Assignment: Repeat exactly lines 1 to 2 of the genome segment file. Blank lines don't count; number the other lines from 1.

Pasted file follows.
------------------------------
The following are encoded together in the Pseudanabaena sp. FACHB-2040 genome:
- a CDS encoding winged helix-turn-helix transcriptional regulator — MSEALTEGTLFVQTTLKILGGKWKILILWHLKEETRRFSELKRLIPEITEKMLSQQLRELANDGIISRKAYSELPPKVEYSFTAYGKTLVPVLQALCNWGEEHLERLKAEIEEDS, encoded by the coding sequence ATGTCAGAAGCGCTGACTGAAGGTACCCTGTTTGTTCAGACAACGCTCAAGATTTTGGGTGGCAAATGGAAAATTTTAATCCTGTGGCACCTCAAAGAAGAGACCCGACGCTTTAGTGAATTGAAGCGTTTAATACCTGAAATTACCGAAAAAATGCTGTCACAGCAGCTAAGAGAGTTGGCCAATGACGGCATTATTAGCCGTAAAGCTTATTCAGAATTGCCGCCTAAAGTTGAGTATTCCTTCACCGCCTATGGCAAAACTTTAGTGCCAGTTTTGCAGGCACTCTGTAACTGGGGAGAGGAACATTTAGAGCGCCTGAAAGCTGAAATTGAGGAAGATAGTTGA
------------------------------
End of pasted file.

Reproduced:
The following are encoded together in the Pseudanabaena sp. FACHB-2040 genome:
- a CDS encoding winged helix-turn-helix transcriptional regulator — MSEALTEGTLFVQTTLKILGGKWKILILWHLKEETRRFSELKRLIPEITEKMLSQQLRELANDGIISRKAYSELPPKVEYSFTAYGKTLVPVLQALCNWGEEHLERLKAEIEEDS, encoded by the coding sequence ATGTCAGAAGCGCTGACTGAAGGTACCCTGTTTGTTCAGACAACGCTCAAGATTTTGGGTGGCAAATGGAAAATTTTAATCCTGTGGCACCTCAAAGAAGAGACCCGACGCTTTAGTGAATTGAAGCGTTTAATACCTGAAATTACCGAAAAAATGCTGTCACAGCAGCTAAGAGAGTTGGCCAATGACGGCATTATTAGCCGTAAAGCTTATTCAGAATTGCCGCCTAAAGTTGAGTATTCCTTCACCGCCTATGGCAAAACTTTAGTGCCAGTTTTGCAGGCACTCTGTAACTGGGGAGAGGAACATTTAGAGCGCCTGAAAGCTGAAATTGAGGAAGATAGTTGA